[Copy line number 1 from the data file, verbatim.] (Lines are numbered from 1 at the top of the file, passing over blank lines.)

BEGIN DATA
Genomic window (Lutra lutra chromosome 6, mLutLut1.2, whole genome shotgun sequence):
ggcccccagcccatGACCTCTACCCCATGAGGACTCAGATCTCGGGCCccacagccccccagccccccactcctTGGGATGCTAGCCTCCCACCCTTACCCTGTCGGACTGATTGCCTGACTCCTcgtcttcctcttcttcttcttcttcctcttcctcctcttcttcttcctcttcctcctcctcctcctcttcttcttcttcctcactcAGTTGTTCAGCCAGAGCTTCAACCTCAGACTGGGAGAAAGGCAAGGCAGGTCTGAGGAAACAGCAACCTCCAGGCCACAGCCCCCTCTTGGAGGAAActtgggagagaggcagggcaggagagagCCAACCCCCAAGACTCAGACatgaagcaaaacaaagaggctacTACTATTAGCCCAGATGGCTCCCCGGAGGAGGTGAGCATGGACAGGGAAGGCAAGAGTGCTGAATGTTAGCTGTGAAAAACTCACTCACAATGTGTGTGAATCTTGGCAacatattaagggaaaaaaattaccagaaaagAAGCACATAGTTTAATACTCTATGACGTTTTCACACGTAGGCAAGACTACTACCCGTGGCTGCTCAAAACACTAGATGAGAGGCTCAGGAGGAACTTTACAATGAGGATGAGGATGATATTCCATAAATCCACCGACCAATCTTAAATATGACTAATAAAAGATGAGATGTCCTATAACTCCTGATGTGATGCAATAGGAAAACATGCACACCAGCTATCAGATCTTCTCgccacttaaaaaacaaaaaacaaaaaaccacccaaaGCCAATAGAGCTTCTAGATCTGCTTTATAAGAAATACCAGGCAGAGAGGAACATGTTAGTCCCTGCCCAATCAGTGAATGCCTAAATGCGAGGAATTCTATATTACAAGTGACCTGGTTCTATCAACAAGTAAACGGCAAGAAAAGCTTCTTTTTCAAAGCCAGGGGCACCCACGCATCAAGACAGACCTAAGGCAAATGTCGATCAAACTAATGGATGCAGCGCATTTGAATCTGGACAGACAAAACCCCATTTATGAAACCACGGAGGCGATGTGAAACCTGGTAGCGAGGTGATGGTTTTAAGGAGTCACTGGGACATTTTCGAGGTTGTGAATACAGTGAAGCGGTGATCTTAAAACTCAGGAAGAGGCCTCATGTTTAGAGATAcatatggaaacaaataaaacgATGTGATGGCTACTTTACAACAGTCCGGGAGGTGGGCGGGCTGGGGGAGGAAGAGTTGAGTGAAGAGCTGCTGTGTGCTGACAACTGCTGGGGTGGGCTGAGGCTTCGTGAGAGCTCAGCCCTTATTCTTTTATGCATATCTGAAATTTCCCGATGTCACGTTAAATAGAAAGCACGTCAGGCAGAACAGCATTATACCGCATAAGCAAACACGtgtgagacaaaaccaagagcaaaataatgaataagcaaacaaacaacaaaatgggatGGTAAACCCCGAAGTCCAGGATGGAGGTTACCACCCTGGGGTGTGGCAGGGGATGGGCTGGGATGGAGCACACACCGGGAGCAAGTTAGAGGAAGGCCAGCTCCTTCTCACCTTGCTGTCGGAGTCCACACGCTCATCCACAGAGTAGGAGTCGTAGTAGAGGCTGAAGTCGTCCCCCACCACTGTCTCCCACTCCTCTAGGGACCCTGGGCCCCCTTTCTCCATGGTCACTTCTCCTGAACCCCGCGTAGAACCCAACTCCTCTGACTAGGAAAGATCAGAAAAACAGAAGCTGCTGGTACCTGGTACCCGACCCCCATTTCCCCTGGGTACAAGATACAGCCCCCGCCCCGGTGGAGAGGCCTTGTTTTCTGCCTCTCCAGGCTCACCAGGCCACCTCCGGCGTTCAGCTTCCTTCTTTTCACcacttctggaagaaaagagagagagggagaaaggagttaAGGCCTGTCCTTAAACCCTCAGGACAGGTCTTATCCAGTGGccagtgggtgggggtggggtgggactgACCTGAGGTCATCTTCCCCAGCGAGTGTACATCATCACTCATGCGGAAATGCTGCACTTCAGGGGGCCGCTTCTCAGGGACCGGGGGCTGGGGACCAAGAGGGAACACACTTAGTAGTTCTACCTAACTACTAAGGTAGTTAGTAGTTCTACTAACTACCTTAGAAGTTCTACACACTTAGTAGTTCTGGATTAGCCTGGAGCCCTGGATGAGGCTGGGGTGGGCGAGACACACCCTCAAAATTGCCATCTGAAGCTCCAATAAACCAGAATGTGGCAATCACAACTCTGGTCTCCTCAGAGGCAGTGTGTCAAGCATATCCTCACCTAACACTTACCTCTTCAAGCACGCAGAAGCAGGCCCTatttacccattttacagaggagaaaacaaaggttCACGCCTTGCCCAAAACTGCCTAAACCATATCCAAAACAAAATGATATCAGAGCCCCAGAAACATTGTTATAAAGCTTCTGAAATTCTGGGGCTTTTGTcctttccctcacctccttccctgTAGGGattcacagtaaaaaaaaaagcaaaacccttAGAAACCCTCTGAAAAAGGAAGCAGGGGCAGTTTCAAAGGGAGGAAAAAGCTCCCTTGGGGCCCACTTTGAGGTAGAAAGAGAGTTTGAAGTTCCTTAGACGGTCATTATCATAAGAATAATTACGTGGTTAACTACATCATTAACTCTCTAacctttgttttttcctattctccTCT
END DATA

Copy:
Genomic window (Lutra lutra chromosome 6, mLutLut1.2, whole genome shotgun sequence):